A ground–breaking exhibition examining the experience of donor conception in Australia is calling for contributions and participation from sperm and egg donors, donor conceived people and families touched by donor conception. The exhibition will present their life experiences in art, photographs and music. A collection of archival material and memorabilia will also portray the way assisted reproduction was conducted in a time of social anonymity.
Entitled 'Donor conception: from anonymity to openness', the exhibition is an initiative of the Victorian Assisted Reproductive Treatment Authority (VARTA), which is collaborating with a committee of donors and donor conceived people to create the event.
Running throughout the month of June, it will be timed to mark the implementation of the Assisted Reproductive Treatment Further Amendment Act 2014 (Vic), which will take effect from June 29. The new laws will give donor-conceived people born before 1988 the right to access identifying information about their donor, with the donor’s consent. Until these legislative changes were made, anonymous pre-1988 donors could only be linked with a donor-conceived adult via a voluntary register.
“This is world-first legislation,” said Louise Johnson, VARTA CEO. "And to the best of our knowledge there has never been an exhibition of this nature anywhere in the world. These are two big 'firsts' for donor conceived people and their families and we want to be able to acknowledge their importance."
“The changes are about people and families - they are not just about laws and numbers,” Ms Johnson said. "We want to encourage donors, donor conceived people and their families to take part in the exhibition - in ways that suit their talents and their levels of comfort - to show the human side of the legislation."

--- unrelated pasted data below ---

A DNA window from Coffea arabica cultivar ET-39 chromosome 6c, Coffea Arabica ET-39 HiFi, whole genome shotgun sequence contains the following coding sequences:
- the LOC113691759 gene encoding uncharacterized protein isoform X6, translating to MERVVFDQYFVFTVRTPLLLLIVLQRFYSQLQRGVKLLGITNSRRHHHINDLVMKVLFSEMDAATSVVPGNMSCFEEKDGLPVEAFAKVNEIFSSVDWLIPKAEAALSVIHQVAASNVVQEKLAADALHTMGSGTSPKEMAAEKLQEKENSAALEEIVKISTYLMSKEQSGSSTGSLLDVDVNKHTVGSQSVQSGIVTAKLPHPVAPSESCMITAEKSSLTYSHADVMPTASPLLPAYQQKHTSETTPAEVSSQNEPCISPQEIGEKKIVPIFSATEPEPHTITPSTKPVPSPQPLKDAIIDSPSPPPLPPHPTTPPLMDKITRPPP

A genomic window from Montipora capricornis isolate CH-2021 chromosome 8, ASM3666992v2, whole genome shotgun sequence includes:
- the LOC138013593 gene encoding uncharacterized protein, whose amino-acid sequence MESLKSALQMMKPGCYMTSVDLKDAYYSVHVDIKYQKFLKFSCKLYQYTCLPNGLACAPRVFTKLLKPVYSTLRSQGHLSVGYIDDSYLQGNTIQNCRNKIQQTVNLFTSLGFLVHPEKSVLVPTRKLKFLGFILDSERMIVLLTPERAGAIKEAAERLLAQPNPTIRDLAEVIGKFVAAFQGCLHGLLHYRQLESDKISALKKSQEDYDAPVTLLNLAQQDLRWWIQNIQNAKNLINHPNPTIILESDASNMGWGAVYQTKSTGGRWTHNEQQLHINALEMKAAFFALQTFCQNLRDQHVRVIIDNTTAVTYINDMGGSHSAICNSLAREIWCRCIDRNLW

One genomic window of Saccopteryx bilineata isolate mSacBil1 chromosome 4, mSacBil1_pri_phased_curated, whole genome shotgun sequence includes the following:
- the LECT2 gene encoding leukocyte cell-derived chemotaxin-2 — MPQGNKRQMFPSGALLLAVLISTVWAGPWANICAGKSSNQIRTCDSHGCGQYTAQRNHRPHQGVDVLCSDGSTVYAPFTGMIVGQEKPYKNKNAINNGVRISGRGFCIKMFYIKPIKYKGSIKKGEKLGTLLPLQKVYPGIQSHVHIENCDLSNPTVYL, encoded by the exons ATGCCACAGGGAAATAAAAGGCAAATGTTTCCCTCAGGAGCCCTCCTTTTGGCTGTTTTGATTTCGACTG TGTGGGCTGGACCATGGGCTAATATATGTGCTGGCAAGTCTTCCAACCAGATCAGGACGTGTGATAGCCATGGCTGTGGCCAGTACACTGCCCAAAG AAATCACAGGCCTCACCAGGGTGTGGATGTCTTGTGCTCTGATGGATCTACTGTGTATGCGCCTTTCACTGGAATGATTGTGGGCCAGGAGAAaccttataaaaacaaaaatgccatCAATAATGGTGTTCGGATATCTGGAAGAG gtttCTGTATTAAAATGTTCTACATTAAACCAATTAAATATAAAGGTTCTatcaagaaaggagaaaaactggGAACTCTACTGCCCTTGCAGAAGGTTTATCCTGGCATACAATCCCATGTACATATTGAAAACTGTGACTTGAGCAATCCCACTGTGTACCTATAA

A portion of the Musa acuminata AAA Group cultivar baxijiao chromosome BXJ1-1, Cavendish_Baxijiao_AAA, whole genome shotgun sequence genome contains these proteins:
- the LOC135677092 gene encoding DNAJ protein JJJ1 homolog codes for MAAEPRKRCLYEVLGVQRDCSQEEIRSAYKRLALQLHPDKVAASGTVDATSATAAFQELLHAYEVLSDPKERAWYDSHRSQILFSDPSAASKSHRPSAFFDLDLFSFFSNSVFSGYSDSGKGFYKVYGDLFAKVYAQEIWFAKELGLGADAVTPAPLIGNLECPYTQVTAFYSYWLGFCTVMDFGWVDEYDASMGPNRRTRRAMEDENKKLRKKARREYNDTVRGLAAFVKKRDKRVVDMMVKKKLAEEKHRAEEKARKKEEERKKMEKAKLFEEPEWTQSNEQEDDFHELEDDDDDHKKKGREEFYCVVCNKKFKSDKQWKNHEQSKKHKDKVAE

The exhibition will include:
A photographic display, shot by a professional photographer. Donors and donor conceived people are invited to take part in this component of the event. Each photograph will be accompanied by a piece of text describing something of the subject’s donor-related experience.
A collection of original artworks thematically linked to the experience of donor conception. Organisers are especially keen to include artwork from younger age groups.
An archival presentation. Members of the public who have donor-conception related documents, forms, records, artefacts, historical photographs, or correspondence between a donor, donor-offspring, donor siblings, or intended parents (sent or not, real or imagined) that they would be willing to exhibit publicly are encouraged to participate.
A musical performance at the exhibition opening. A small group of people with links to donor conception are coming together to write songs to be performed at the opening of the exhibition. People interested in being involved are encouraged to contact VARTA.
The photographic and art elements of the exhibition will be curated by artist, Kim Buck, a donor-conceived woman, while the archival material components will be curated by Roger Clarke, a donor.
The exhibition will take place June 2-29 at the gallery of the City Library, Melbourne.
People interested in participating in the event should contact Kate Bourne, VARTA’s Donor Register Services Manager, on 03 8601 5250 or at email@example.com.
The Assisted Reproductive Treatment Further Amendment Act 2014 (Vic) will extend the current law applying to donor-conceived people conceived from gametes donated between July 1, 1988 and December 31, 1997 to donor-conceived people conceived from gametes donated before July 1, 1988. These changes will come into force no later than June 29, 2015.
The amendments are designed to enable all donor-conceived people to apply for non-identifying information about their donors where it is available, and for those born with gametes donated before January 1, 1998, identifying information can be sought with the donor’s consent. After 1998, new donors automatically consented to making identifying information available to donor-conceived people.
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